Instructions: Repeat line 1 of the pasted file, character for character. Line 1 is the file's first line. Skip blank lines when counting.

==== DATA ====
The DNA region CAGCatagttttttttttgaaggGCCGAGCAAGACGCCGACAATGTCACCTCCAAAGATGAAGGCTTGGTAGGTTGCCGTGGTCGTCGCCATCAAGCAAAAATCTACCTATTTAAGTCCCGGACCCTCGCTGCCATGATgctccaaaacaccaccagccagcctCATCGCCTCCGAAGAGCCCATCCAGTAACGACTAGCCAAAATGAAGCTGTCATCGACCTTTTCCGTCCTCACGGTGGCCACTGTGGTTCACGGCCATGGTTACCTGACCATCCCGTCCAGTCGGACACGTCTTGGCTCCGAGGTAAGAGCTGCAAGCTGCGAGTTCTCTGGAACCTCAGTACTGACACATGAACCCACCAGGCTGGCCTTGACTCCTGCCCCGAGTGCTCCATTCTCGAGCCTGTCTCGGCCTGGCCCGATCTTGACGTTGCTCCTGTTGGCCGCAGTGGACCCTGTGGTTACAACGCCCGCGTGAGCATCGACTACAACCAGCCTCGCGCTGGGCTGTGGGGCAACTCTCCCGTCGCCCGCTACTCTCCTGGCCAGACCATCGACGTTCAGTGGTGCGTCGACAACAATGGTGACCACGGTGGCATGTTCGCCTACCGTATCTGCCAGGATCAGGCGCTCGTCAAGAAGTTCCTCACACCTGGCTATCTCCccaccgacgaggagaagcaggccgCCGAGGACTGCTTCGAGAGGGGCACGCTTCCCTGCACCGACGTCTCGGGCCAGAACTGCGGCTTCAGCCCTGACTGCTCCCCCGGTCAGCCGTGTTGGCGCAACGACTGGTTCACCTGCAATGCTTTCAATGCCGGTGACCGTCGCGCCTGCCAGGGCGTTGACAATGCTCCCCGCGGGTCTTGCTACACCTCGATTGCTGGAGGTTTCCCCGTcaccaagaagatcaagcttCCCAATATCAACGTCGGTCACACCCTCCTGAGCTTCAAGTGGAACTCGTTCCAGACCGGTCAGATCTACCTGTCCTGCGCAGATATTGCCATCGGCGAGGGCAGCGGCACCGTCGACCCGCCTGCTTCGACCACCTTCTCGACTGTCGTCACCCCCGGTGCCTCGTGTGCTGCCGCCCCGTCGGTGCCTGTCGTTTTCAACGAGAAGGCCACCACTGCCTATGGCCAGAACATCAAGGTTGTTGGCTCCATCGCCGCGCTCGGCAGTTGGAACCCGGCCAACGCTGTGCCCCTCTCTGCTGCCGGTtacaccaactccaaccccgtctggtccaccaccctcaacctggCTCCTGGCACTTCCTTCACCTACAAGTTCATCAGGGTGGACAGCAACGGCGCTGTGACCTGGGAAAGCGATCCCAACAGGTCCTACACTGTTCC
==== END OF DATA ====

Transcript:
The DNA region CAGCatagttttttttttgaaggGCCGAGCAAGACGCCGACAATGTCACCTCCAAAGATGAAGGCTTGGTAGGTTGCCGTGGTCGTCGCCATCAAGCAAAAATCTACCTATTTAAGTCCCGGACCCTCGCTGCCATGATgctccaaaacaccaccagccagcctCATCGCCTCCGAAGAGCCCATCCAGTAACGACTAGCCAAAATGAAGCTGTCATCGACCTTTTCCGTCCTCACGGTGGCCACTGTGGTTCACGGCCATGGTTACCTGACCATCCCGTCCAGTCGGACACGTCTTGGCTCCGAGGTAAGAGCTGCAAGCTGCGAGTTCTCTGGAACCTCAGTACTGACACATGAACCCACCAGGCTGGCCTTGACTCCTGCCCCGAGTGCTCCATTCTCGAGCCTGTCTCGGCCTGGCCCGATCTTGACGTTGCTCCTGTTGGCCGCAGTGGACCCTGTGGTTACAACGCCCGCGTGAGCATCGACTACAACCAGCCTCGCGCTGGGCTGTGGGGCAACTCTCCCGTCGCCCGCTACTCTCCTGGCCAGACCATCGACGTTCAGTGGTGCGTCGACAACAATGGTGACCACGGTGGCATGTTCGCCTACCGTATCTGCCAGGATCAGGCGCTCGTCAAGAAGTTCCTCACACCTGGCTATCTCCccaccgacgaggagaagcaggccgCCGAGGACTGCTTCGAGAGGGGCACGCTTCCCTGCACCGACGTCTCGGGCCAGAACTGCGGCTTCAGCCCTGACTGCTCCCCCGGTCAGCCGTGTTGGCGCAACGACTGGTTCACCTGCAATGCTTTCAATGCCGGTGACCGTCGCGCCTGCCAGGGCGTTGACAATGCTCCCCGCGGGTCTTGCTACACCTCGATTGCTGGAGGTTTCCCCGTcaccaagaagatcaagcttCCCAATATCAACGTCGGTCACACCCTCCTGAGCTTCAAGTGGAACTCGTTCCAGACCGGTCAGATCTACCTGTCCTGCGCAGATATTGCCATCGGCGAGGGCAGCGGCACCGTCGACCCGCCTGCTTCGACCACCTTCTCGACTGTCGTCACCCCCGGTGCCTCGTGTGCTGCCGCCCCGTCGGTGCCTGTCGTTTTCAACGAGAAGGCCACCACTGCCTATGGCCAGAACATCAAGGTTGTTGGCTCCATCGCCGCGCTCGGCAGTTGGAACCCGGCCAACGCTGTGCCCCTCTCTGCTGCCGGTtacaccaactccaaccccgtctggtccaccaccctcaacctggCTCCTGGCACTTCCTTCACCTACAAGTTCATCAGGGTGGACAGCAACGGCGCTGTGACCTGGGAAAGCGATCCCAACAGGTCCTACACTGTTCC